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Posts tagged with 'stress-ng'

Colin Ian King

The latest release of stress-ng V0.08.09 incorporates new stressors and a handful of bug fixes. So what is new in this release?

  • memrate stressor to exercise and measure memory read/write throughput
  • matrix yx option to swap order of matrix operations
  • matrix stressor size can now be 8192 x 8192 in size
  • radixsort stressor (using the BSD library radixsort) to exercise CPU and memory
  • improved job script parsing and error reporting
  • faster termination of rmap stressor (this was slow inside VMs)
  • icache stressor now calls cacheflush()
  • anonymous memory mappings are now private allowing hugepage madvise
  • fcntl stressor exercises the 4.13 kernel F_GET_FILE_RW_HINT and F_SET_FILE_RW_HINT
  • stream and vm stressors have new mdavise options
The new memrate stressor performs 64/32/16/8 bit reads and writes to a large memory region.  It will attempt to get some statistics on the memory bandwidth for these simple reads and writes.  One can also specify the read/write rates in terms of MB/sec using the --memrate-rd-mbs and --memrate-wr-mbs options, for example:

 stress-ng --memrate 1 --memrate-bytes 1G \  
--memrate-rd-mbs 1000 --memrate-wr-mbs 2000 -t 60
stress-ng: info: [22880] dispatching hogs: 1 memrate
stress-ng: info: [22881] stress-ng-memrate: write64: 1998.96 MB/sec
stress-ng: info: [22881] stress-ng-memrate: read64: 998.61 MB/sec
stress-ng: info: [22881] stress-ng-memrate: write32: 1999.68 MB/sec
stress-ng: info: [22881] stress-ng-memrate: read32: 998.80 MB/sec
stress-ng: info: [22881] stress-ng-memrate: write16: 1999.39 MB/sec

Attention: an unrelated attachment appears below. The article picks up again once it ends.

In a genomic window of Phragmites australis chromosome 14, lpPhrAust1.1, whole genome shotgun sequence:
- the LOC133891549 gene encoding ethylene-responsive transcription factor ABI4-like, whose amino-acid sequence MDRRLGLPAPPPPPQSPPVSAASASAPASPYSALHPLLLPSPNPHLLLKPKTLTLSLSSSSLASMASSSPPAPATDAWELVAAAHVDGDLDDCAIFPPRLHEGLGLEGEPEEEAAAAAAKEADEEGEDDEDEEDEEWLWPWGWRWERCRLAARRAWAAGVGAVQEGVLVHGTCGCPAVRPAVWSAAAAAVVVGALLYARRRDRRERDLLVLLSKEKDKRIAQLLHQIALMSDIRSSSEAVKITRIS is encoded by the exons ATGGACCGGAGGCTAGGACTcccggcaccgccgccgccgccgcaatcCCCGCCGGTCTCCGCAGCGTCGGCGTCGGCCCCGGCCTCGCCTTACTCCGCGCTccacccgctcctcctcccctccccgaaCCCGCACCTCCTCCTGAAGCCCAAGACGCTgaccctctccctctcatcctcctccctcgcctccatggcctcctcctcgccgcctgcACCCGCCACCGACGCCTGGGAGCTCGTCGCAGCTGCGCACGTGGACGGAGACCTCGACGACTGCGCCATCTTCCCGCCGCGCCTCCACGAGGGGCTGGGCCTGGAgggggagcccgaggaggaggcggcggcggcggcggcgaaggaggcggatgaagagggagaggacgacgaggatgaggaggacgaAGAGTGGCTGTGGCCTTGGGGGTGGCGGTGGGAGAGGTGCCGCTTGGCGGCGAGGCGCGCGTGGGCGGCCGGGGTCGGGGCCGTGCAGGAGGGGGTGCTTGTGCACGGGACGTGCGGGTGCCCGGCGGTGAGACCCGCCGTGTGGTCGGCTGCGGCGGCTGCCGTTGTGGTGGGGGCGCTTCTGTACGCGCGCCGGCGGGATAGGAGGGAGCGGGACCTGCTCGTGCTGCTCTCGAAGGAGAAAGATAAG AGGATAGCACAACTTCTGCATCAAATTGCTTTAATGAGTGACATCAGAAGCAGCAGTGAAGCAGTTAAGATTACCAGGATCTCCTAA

stress-ng: info: [22881] stress-ng-memrate: read16: 999.66 MB/sec
stress-ng: info: [22881] stress-ng-memrate: write8: 1841.04 MB/sec
stress-ng: info: [22881] stress-ng-memrate: read8: 999.94 MB/sec
stress-ng: info: [22880] successful run completed in 60.00s (1 min, 0.00 secs)

...the memrate stressor will attempt to limit the memory rates but due to scheduling jitter and other memory activity it may not be 100% accurate.  By careful setting of the size of the memory being exercised with the --memrate-bytes option one can exercise the L1/L2/L3 caches and/or the entire memory.

By default, matrix stressor will perform matrix operations with optimal memory access to memory.  The new --matrix-yx option will instead perform matrix operations in a y, x rather than an x, y matrix order, causing more cache stalls on larger matrices.  This can be useful for exercising cache misses.

To complement the heapsort, mergesort and qsort memory/CPU exercising sort stressors I've added the BSD library radixsort stressor to exercise sorting of hundreds of thousands of small text strings.

Finally, while exercising various hugepage kernel configuration options I was inspired to make stress-ng mmap's to work better with hugepage madvise hints, so where possible all anonymous memory mappings are now private to allow hugepage madvise to work.  The stream and vm stressors also have new madvise options to allow one to chose hugepage, nohugepage or normal hints.

No big changes as per normal, just small incremental improvements to this all purpose stress tool.

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Colin Ian King

The stress-ng logo
The latest release of stress-ng contains a mechanism to measure latencies via a cyclic latency test.  Essentially this is just a loop that cycles around performing high precisions sleeps and measures the (extra overhead) latency taken to perform the sleep compared to expected time.  This loop runs with either one of the Round-Robin (rr) or First-In-First-Out real time scheduling polices.